Other key categories where digital consumers had stronger relationships than non-digi folks were, not surprisingly, IT hardware and software (48% stronger), credit cards (33% stronger) and fragrances (29% stronger).  Talk about the importance of image!

There seems to be no hard-fast rule about complexity or simplicity of purchase either.  Cars, a relatively complex purchase, have stronger relationships with digi consumers (17% stronger), but body care – a much easier and quicker purchase I would proffer – has an even stronger pull (at 22% stronger).

And the digital advantage was found throughout the world, with correlations to internet penetration (Japan and Taiwan scoring the highest average digital relationships differences).

Why then, do so many leading brands not demonstrate a truly well-rounded digital engagement with consumers and other important influencers?  This is not just about Web design and development, banner ads, widgets or iPhone apps, but a more thorough social participation in the online environment.

Interestingly, even Millward Brown is going more digital.  I couldn’t find a Face Book page, but I’m now following them on Twitter and just downloaded their iPhone app.  It’s kinda cool too – a quick reference to the strength of brands by category, region, top risers and newcomers (available at the app store; look for BrandZ 100).

The demise of the purchase funnel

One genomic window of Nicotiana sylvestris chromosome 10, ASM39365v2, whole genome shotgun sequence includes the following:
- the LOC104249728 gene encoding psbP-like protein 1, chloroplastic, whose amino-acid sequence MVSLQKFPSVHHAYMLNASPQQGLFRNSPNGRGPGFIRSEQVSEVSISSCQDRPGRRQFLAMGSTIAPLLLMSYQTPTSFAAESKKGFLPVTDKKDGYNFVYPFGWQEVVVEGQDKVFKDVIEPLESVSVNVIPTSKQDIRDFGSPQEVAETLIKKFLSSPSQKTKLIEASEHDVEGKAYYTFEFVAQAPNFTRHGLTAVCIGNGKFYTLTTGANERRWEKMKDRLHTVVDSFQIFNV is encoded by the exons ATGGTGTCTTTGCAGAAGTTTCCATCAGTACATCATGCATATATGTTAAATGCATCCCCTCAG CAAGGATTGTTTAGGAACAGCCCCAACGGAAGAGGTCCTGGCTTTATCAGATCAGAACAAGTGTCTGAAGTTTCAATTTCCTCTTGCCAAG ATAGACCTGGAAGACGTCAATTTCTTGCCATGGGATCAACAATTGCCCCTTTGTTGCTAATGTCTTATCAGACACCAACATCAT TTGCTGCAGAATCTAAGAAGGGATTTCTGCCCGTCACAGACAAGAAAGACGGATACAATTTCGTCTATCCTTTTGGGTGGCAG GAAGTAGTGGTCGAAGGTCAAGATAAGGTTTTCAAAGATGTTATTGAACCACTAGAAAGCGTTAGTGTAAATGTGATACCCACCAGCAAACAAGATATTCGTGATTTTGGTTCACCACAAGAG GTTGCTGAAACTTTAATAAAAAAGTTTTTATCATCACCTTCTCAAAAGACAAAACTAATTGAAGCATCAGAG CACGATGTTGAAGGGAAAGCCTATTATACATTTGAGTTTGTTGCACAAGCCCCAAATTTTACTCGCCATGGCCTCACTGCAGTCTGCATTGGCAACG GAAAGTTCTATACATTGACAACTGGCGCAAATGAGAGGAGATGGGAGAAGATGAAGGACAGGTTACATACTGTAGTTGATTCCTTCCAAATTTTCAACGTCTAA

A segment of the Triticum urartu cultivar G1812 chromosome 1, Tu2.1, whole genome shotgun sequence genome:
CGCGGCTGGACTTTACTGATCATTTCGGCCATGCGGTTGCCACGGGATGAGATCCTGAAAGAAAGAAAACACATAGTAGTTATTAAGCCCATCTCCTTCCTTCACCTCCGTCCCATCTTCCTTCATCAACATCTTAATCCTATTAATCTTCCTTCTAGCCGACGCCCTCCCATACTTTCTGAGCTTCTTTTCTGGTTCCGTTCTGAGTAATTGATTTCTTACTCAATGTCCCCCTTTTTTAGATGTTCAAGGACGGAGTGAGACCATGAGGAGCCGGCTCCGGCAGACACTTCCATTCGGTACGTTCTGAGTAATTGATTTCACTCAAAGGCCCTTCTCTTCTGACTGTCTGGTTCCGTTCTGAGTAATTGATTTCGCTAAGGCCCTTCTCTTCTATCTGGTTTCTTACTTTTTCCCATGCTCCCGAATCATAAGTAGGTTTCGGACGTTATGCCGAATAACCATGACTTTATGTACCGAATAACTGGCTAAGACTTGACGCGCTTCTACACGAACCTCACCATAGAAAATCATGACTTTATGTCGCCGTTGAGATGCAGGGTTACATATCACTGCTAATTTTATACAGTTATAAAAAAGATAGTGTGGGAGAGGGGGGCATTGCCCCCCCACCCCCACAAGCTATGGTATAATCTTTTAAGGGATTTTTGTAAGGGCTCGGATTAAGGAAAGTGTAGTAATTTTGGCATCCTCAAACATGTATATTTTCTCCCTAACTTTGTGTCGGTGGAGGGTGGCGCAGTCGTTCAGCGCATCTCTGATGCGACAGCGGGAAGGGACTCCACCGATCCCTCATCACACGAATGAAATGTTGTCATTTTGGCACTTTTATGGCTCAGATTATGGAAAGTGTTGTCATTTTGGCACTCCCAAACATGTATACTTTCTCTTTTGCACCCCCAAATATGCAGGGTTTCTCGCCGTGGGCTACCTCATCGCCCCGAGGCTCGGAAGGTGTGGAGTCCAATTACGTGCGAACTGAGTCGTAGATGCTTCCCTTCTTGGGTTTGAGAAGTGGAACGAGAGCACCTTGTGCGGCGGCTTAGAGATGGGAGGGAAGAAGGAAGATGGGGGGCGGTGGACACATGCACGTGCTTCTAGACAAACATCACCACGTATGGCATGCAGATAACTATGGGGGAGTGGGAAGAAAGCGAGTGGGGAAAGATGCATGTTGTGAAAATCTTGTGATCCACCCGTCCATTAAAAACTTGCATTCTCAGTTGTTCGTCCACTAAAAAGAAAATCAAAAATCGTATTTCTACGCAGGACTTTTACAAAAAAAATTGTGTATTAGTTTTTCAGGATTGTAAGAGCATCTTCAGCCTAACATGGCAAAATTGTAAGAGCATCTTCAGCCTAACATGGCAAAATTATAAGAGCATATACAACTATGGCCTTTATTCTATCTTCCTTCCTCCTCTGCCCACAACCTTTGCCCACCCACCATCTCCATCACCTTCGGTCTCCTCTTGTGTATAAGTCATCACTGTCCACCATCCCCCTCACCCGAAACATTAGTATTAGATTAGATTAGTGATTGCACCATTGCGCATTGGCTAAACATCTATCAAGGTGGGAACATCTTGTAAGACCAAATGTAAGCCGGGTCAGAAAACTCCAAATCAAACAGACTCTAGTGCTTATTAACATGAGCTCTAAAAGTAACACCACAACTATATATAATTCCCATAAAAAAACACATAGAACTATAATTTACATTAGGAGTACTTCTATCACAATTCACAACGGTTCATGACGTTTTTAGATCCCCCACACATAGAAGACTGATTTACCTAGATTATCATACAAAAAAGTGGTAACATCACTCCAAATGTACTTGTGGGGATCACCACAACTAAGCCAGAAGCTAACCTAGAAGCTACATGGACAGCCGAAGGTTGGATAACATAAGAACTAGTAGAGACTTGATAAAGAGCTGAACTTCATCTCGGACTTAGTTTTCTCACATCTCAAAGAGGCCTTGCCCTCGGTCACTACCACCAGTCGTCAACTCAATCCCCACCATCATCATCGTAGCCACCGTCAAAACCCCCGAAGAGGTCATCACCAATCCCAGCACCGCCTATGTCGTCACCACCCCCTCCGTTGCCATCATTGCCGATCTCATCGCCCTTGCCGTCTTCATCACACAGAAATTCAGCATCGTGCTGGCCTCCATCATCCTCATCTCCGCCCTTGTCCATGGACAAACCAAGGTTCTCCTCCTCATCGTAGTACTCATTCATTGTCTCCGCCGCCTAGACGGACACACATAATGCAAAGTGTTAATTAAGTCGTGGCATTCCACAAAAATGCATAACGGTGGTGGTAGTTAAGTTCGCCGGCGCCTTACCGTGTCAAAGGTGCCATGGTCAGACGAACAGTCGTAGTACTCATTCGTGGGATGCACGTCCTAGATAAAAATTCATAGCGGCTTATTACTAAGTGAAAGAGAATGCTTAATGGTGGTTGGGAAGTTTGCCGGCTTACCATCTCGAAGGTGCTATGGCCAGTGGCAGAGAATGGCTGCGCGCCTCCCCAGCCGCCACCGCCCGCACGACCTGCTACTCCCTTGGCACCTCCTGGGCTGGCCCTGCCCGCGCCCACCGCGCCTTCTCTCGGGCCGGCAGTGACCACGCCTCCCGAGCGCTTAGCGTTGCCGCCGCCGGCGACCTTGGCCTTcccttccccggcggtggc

20 July 2009

I guess since the Cannes Lions closed three weeks ago, it’s ancient history. But there are still so many lessons to learn from the experience and the winning campaigns. Most of the commentary surrounding the awarding of PR Lions and the PR Grand Prix centered around the blurring of disciplines. Are any of us surprised?

My major take-away was the participatory nature of the winning campaigns – across more than just the PR category. They all had one thing in common – engaging and participating with audiences, harnessing influence and advocacy and, in some cases, evangelism.

This isn’t new to any of us in public relations. We’ve always been focused on two-way communications and engagement, and navigating the less controllable area of “earned” media.  It’s in our DNA.

As a result, when social media really started to get traction, a group of us from the UK and the US started working on a new model which effectively replaces the purchase funnel – since we believe that the process is no longer linear and instead is far more fluid and dynamic. It was both comforting and rewarding to see the McKinsey Quarterly recently validate our thinking in its article “The consumer decision journey” which was based on an examination of the purchase decisions of almost 20,000 consumers across five industries and three continents.

I couldn’t have said it better. According to co-authors David Court, Dave Elzinga, Susan Mulder and Ole Jorgen Vetvik, “today, the funnel concept fails to capture all the touch points and key buying factors resulting from the explosion of product choices and digital channels, coupled with the emergence of an increasingly discerning, well-informed consumer. A more sophisticated approach is required to help marketers navigate this environment, which is less linear and more complicated than the funnel suggests.”

This is no longer a profound view, but marketers still struggle to address the evolution in terms of spend and media mix in this broader remit. It seems to me that whilst the CMO is the most natural candidate to forge new pathways to success in the new marketing eco-system, it may be difficult for them to fully grasp the broad spectrum of skills required to do so and break down the internal silos still creating barriers to truly holistic thinking.